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The Last Iteration of Dexter Maxwell Paperback – December 14, 2012
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I am so tired of going to the "science fiction" section of the bookstore and finding it populated with vampires, werewolves, magicians and combinations thereof. This is actual science fiction. And unlike a lot of scifi we find at more specialized and online shops, not so unnecessarily overreaching in science possibilities that it becomes unreadable ("what is it again when a gizomo calls a thribbit a gnorf? I think thribbits were explained about 4 chapters ago...") The book is very readable, but still engrossingly didactic. Even parts that may readers would find hard to keep straight -- like the time-travel plotlines -- are so clearly written with clean context so that they are painless and support the plot... while still engaging the reader in the conundrums of operating within this story's time travel rules.
Very polished... another reviewer shares one of my peeves -- under-edited, under-proofread and badly structured books coming through the less-supervised pipe... this is assuredly not one of those... it's a quality piece of work.
Thanks Matt for this and I look forward to more in the series. And your credible explanation of the unexplained technologies.
More I'd like to comment on, but that would go as far as "spoiler"...
The readers find themselves selfishly casted into a dystopian setting; a speculative future of sorts, where mankind has graciously engineered their species to live longer and well connected lives across planets. The cost (and irony) of such sophistication is that time becomes the universal currency, nature's ultimate revenge, and we witness an addictive story whose characters and connections eventually become an important part of the way against the system.
The orgy of organic and artificial ingredients becomes a mind-warp of episodes, each masterfully cooked so that it got better as the story simmered. Mr. Hart expertly seasoned each chapter with a nice blend of love, war, nature, science, and time-travel that my mind discovered nothing excessive from each bite of his marinated mix. The sharpness that came from each serving was masterfully cut, much like the sword our hero Dexter yielded as he reluctantly sliced his way through adversaries.
Ultimately, the book spared us from digesting a typical story of good vs. evil. Instead, we are reminded of the times we dined alone and the personal reflection that came from battles between our own will, desires, and choices. Talk about self-discovery - for both the reader and Dexter Maxwell.
The Final Word: The Last Iteration of Dexter Maxwell continues Matt Hart's impressive ability of bringing us stories that only keep getting better. This is the most emotionally charged episode thus far, and it brings with it more than a few difficult contemplations. You'll laugh, you'll cry, and then you'll curse even more when you realize you'll have to wait another year for book 2.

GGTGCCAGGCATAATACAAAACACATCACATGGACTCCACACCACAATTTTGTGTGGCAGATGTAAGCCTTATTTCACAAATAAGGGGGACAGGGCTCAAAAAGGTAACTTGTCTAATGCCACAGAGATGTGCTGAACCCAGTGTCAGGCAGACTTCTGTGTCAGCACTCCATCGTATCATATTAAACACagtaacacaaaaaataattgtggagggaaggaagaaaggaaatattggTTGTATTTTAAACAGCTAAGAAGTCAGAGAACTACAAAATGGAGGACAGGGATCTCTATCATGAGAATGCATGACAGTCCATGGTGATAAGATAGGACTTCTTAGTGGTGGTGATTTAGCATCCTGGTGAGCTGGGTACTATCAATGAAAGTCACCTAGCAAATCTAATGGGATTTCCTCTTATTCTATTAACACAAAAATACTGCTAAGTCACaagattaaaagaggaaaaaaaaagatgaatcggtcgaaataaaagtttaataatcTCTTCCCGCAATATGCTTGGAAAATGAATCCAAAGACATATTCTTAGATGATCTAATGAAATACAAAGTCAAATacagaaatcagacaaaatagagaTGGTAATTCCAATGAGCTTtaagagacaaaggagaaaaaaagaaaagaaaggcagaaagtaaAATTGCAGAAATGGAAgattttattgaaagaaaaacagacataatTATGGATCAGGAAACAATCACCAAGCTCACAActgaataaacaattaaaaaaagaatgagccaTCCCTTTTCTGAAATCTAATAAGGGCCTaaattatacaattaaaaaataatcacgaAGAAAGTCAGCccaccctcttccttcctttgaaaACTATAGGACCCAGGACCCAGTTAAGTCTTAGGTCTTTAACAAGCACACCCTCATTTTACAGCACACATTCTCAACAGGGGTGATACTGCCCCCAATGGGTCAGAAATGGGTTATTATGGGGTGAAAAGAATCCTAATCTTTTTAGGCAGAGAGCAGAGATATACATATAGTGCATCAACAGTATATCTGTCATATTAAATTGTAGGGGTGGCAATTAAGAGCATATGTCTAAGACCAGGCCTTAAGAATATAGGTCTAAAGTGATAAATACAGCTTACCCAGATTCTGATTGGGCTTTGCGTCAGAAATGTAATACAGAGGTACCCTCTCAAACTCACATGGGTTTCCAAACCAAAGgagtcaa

I worried about the editing and proofreading; I hate poorly edited books. I am am happy to report that I found only a few typos, and only one confusing pronoun reference when I read the book for pleasure, as opposed to reading with the purpose of editing. That's fewer typos than I often find in modern fiction these days. This isn't one of those books you buy and ponder the lack of proof reading, and curse the new publishing model that eliminates editors.
I worried when I realized it was about time travel. As a general rule, I avoid time travel in books; time travel fries my brain. I only like time travel when I can just accept that it is, and not fret about all the paradoxes too much. I love Doctor Who, and the definition of Doctor Who is all that timey-wimey stuff. I also love the Outlander series by Diana Gabaldon which is all about the history and time travel. Like those two worlds, TLIoDM is strong on character, setting, description, and plot, all of which means I can just enjoy the story, and not break through the 4th wall. I can enjoy the imagery of time travel as described by Matthew Hart, and think about it later with pleasure, as well.
I am so glad that those and other concerns were unfounded. I loved that the book was long, and wasn't rushed. The story unfolds. The story has surprises. Lots of surprises. The story has realism where realism is required. When the characters are fatigued, or scared, I feel their emotions. When I found out something bad happened to a minor character I liked, I was sad. I can't think of a better compliment to authors than to say I was pulled into their worlds, and didn't want to leave. That's how I feel about Matthew Hart's writing. I can't wait for the next book. I want him to quit his day job, and get busy writing. I want to solve the mysteries he left like Easter Eggs in the plot. I want to know what happens to the characters, and I want to know how the characters became who they are.
I have high hopes, Mr. Hart. Get busy! Don't be another George R.R. Martin (working on so many side projects, his fans wait forever for his books), or Robert Jordan (who wrote and wrote until he died before he finished). You've got years left, but take no chances. As far as I know, no one has used time travel for real, and if you stop writing for any reason, I'll never find out what happens!